Document Detail


Risk factors for and results of late or delayed amputation following combat-related extremity injuries.
MedLine Citation:
PMID:  20839713     Owner:  NLM     Status:  In-Process    
Abstract/OtherAbstract:
We studied patients with combat-related injuries that required delayed amputation at least 4 months after the initial injury due to dysfunction, persistent pain, and patient desires. Late amputations were performed 22 times in 22 patients (21 men, 1 woman) since 2003. Fourteen patients underwent transtibial amputation, 5 transfemoral amputations, 1 knee disarticulation, and 2 transradial amputations. The primary indications for late amputation were neurologic dysfunction in 6 patients, persistent or recurrent infection in 6, neurogenic pain in 3, non-neurogenic pain in 5, and a globally poor functional result in 2. Sixteen of 22 patients reported multiple indications for electing to undergo amputation, with an average of 2.1 specific indications per patient. At final clinical follow-up an average of 13 months after amputation, all patients reported subjectively improved function and reported that they would undergo amputation again under similar circumstances. When medically and functionally practicable, every effort is given to limb salvage following severe combat-related extremity injuries. There is no single risk factor that increases the likelihood of delayed amputation, but the combination of complex pain symptoms with neurologic dysfunction appears to increase the risk, particularly if the initial insult is a severe hindfoot injury or distal tibia fracture. With appropriately selected and counseled patients, elective late amputation results in a high degree of patient satisfaction and subjectively improved function.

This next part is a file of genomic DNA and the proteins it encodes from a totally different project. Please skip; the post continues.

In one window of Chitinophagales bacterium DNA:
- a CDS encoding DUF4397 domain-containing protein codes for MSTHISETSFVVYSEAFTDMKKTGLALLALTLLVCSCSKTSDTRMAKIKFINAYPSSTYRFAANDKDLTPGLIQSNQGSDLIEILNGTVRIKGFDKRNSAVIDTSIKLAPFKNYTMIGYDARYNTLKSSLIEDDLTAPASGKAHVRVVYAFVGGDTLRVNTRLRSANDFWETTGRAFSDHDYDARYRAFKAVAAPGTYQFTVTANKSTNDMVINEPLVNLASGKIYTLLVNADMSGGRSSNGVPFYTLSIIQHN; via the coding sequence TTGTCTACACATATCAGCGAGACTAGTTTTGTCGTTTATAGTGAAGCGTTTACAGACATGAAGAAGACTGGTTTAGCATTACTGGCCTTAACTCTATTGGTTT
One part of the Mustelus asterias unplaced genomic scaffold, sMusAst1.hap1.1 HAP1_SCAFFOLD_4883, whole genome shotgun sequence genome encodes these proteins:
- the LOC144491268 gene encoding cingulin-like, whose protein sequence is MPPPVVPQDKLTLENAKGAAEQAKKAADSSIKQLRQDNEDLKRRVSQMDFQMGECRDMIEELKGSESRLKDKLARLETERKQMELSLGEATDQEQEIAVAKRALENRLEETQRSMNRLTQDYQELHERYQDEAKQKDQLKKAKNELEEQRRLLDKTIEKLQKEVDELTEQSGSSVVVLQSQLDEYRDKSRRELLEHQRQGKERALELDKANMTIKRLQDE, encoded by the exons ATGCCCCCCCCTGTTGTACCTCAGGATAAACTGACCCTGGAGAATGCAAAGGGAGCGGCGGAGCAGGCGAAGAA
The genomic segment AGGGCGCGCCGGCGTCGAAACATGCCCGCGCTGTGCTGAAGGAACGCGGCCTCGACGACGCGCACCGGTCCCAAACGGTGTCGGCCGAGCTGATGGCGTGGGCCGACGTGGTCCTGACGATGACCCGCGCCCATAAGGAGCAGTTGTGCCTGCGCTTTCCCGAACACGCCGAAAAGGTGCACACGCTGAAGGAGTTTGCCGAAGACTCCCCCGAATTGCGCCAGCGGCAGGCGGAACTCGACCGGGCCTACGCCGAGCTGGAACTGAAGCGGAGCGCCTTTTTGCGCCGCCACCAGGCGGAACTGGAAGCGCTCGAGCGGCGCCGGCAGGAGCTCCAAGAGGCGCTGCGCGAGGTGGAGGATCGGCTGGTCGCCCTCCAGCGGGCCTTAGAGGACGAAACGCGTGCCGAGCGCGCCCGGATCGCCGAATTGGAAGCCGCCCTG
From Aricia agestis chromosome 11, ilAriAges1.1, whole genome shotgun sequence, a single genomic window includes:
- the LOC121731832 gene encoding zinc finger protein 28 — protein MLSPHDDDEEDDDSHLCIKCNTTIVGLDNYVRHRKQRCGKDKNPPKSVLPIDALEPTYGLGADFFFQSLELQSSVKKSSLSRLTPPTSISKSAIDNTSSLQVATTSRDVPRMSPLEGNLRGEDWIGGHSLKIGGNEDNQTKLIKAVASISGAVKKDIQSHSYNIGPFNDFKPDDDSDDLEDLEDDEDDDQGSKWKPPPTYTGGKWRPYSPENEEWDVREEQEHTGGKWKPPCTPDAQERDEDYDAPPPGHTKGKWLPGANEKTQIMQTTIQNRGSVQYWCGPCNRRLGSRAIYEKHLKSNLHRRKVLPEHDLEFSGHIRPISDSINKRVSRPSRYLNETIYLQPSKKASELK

Authors:
Melvin D Helgeson; Benjamin K Potter; Travis C Burns; Roman A Hayda; Donald A Gajewski
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Publication Detail:
Type:  Journal Article     Date:  2010-09-07
Journal Detail:
Title:  Orthopedics     Volume:  33     ISSN:  1938-2367     ISO Abbreviation:  Orthopedics     Publication Date:  2010 Sep 
Date Detail:
Created Date:  2010-09-15     Completed Date:  -     Revised Date:  -    
Medline Journal Info:
Nlm Unique ID:  7806107     Medline TA:  Orthopedics     Country:  United States    
Other Details:
Languages:  eng     Pagination:  669     Citation Subset:  IM    
Copyright Information:
Copyright 2010, SLACK Incorporated.
Affiliation:
Department of Orthopedics and Rehabilitation, Walter Reed Army Medical Center, Washington, District of Columbia, USA.
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